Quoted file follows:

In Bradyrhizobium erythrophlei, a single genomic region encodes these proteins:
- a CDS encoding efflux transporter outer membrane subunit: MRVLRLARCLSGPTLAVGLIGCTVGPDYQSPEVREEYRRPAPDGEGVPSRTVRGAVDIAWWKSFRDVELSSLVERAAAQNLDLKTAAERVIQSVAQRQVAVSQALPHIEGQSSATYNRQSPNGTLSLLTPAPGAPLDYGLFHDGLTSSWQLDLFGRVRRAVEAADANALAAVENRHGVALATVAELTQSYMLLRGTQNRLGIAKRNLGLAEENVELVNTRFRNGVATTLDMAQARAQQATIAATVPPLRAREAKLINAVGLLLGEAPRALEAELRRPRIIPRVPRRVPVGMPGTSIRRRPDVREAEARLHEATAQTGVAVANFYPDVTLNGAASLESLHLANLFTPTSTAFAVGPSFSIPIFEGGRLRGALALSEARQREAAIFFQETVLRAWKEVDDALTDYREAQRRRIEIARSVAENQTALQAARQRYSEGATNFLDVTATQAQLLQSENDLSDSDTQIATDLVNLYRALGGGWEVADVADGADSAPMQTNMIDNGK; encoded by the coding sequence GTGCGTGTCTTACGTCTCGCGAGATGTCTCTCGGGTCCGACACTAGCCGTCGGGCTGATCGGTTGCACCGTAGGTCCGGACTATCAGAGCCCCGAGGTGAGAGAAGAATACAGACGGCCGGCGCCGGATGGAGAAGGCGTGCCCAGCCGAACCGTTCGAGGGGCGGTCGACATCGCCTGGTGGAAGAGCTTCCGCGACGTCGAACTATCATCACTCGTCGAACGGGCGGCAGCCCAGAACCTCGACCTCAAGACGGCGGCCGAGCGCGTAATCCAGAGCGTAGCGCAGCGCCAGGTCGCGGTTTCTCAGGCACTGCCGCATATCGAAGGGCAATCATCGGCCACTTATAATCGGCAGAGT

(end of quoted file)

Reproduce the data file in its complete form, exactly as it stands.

In Bradyrhizobium erythrophlei, a single genomic region encodes these proteins:
- a CDS encoding efflux transporter outer membrane subunit: MRVLRLARCLSGPTLAVGLIGCTVGPDYQSPEVREEYRRPAPDGEGVPSRTVRGAVDIAWWKSFRDVELSSLVERAAAQNLDLKTAAERVIQSVAQRQVAVSQALPHIEGQSSATYNRQSPNGTLSLLTPAPGAPLDYGLFHDGLTSSWQLDLFGRVRRAVEAADANALAAVENRHGVALATVAELTQSYMLLRGTQNRLGIAKRNLGLAEENVELVNTRFRNGVATTLDMAQARAQQATIAATVPPLRAREAKLINAVGLLLGEAPRALEAELRRPRIIPRVPRRVPVGMPGTSIRRRPDVREAEARLHEATAQTGVAVANFYPDVTLNGAASLESLHLANLFTPTSTAFAVGPSFSIPIFEGGRLRGALALSEARQREAAIFFQETVLRAWKEVDDALTDYREAQRRRIEIARSVAENQTALQAARQRYSEGATNFLDVTATQAQLLQSENDLSDSDTQIATDLVNLYRALGGGWEVADVADGADSAPMQTNMIDNGK; encoded by the coding sequence GTGCGTGTCTTACGTCTCGCGAGATGTCTCTCGGGTCCGACACTAGCCGTCGGGCTGATCGGTTGCACCGTAGGTCCGGACTATCAGAGCCCCGAGGTGAGAGAAGAATACAGACGGCCGGCGCCGGATGGAGAAGGCGTGCCCAGCCGAACCGTTCGAGGGGCGGTCGACATCGCCTGGTGGAAGAGCTTCCGCGACGTCGAACTATCATCACTCGTCGAACGGGCGGCAGCCCAGAACCTCGACCTCAAGACGGCGGCCGAGCGCGTAATCCAGAGCGTAGCGCAGCGCCAGGTCGCGGTTTCTCAGGCACTGCCGCATATCGAAGGGCAATCATCGGCCACTTATAATCGGCAGAGT